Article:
Remarkability: A Digital Marketing Cliché
‘Transform Your Business By Being Remarkable’ is the subtitle of Seth Godin’s Purple Cow, a book in which the core message is: ‘something remarkable is worth talking about’. It is also very apparent in Inbound Marketing, by Halligan and Shah, where the silver bullet of both business and content strategy is remarkability: ‘Beyond a remarkable value proposition, you must create remarkable content about your company and products…’ Being a believer in this treatise, optimistic SEO speaker Rand Fishkin constantly alludes to it, while Jim Collins’ point that ‘Good is the enemy of great’ from his book Good to Great is something that gives this added weight.
I find Godin, Shah and Halligan’s beat of the remarkable drum rather too easy – ‘be remarkable and you will succeed, be mediocre and you will fail.’ The problem is these reads won’t give you much of a clue of how to achieve remarkability, just that you have to do it. For most marketers create a ‘remarkable product’ or create ‘remarkable content’ is out of reach. They normally lack the ability to make it happen within an organisation, or the skills and resources – thus I find the concept one of the most unactionable around. Being remarkable helps in many business contexts, whether it be career building, product development and communications strategy, but unfortunately so few people can invest the time and resources to make it happen. Beyond the chaos and pressure of the office, few people have the thinking space to make it happen. Sometimes, it doesn’t matter how hard you work – getting beyond your objectives to remarkable just seems out of reach.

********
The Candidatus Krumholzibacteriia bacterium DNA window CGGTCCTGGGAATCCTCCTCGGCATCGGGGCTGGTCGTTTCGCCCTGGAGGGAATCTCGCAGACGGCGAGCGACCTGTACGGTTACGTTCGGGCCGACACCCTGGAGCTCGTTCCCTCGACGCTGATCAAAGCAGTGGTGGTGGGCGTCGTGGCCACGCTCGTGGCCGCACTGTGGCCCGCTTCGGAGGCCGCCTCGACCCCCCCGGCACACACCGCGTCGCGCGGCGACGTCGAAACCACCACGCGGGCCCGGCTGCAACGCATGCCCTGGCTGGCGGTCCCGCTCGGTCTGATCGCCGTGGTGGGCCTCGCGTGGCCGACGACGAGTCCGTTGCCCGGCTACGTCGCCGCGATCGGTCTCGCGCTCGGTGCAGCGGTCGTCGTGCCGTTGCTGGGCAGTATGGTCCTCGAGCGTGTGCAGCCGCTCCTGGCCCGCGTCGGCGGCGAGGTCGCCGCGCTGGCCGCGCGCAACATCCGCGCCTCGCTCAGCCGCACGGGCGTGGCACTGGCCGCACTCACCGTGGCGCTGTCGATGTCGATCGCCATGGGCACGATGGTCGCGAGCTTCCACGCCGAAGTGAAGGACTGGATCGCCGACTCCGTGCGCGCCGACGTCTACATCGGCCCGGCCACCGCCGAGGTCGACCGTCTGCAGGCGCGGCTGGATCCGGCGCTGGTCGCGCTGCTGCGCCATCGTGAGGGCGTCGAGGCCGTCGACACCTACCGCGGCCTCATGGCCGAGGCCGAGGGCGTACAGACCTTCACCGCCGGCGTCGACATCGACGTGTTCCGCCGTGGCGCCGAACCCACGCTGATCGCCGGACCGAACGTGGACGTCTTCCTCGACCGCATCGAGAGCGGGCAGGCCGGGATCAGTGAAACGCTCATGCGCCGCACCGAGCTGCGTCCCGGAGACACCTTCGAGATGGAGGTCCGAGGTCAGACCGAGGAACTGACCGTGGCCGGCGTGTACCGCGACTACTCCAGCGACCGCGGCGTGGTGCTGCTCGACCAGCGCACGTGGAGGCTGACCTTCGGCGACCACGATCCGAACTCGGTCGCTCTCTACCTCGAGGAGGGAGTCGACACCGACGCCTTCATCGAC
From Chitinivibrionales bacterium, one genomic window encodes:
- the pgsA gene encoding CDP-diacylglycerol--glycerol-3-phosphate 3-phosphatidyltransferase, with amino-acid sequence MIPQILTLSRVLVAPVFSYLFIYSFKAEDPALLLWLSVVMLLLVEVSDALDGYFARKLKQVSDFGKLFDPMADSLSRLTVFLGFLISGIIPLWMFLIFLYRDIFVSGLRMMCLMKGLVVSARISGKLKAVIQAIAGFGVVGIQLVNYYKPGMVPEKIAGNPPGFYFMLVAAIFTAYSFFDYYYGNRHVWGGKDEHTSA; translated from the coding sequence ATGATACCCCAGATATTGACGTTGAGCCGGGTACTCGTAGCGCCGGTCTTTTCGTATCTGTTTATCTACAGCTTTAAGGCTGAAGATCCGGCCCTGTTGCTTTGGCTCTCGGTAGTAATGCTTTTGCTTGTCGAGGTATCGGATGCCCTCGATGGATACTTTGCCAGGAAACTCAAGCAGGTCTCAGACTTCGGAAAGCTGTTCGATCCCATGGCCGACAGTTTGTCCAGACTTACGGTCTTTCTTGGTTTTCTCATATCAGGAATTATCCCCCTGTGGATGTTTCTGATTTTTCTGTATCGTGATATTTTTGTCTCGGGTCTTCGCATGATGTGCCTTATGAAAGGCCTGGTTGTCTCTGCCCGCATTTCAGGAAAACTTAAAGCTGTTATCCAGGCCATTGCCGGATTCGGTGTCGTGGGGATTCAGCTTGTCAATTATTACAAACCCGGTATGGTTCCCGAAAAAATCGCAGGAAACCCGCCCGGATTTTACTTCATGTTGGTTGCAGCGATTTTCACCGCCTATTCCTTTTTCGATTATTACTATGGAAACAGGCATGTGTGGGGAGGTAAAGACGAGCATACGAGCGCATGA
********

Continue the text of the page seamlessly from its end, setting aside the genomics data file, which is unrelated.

Something I also find somewhat confusing about remarkability, is that it’s an old mantra dressed into something new. Unique Selling Points have been around since the 1940s – isn’t a USP what makes your product remarkable? And Positioning is a concept of at least appearing remarkable through providing a point of difference. Remarkability is one of the oldest marketing concepts of all and has simply been repackage for digital.
This post is part of the Digital Marketing Clichés series. See the other posts below: